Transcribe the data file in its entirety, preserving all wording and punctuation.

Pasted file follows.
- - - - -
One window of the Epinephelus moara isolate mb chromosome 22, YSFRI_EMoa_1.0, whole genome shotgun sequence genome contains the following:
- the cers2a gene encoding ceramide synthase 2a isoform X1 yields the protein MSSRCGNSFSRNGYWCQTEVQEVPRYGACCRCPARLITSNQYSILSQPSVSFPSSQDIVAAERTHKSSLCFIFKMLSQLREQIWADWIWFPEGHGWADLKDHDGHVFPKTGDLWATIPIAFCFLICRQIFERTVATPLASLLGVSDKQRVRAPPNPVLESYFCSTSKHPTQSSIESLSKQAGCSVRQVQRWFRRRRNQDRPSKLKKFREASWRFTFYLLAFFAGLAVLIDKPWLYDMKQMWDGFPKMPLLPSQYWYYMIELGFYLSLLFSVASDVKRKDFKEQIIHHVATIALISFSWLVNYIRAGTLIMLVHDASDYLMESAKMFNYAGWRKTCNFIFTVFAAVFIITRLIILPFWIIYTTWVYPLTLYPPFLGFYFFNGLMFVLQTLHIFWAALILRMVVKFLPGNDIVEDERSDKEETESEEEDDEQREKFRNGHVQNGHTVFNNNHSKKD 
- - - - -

One window of the Epinephelus moara isolate mb chromosome 22, YSFRI_EMoa_1.0, whole genome shotgun sequence genome contains the following:
- the cers2a gene encoding ceramide synthase 2a isoform X1 yields the protein MSSRCGNSFSRNGYWCQTEVQEVPRYGACCRCPARLITSNQYSILSQPSVSFPSSQDIVAAERTHKSSLCFIFKMLSQLREQIWADWIWFPEGHGWADLKDHDGHVFPKTGDLWATIPIAFCFLICRQIFERTVATPLASLLGVSDKQRVRAPPNPVLESYFCSTSKHPTQSSIESLSKQAGCSVRQVQRWFRRRRNQDRPSKLKKFREASWRFTFYLLAFFAGLAVLIDKPWLYDMKQMWDGFPKMPLLPSQYWYYMIELGFYLSLLFSVASDVKRKDFKEQIIHHVATIALISFSWLVNYIRAGTLIMLVHDASDYLMESAKMFNYAGWRKTCNFIFTVFAAVFIITRLIILPFWIIYTTWVYPLTLYPPFLGFYFFNGLMFVLQTLHIFWAALILRMVVKFLPGNDIVEDERSDKEETESEEEDDEQREKFRNGHVQNGHTVFNNNHSKKD 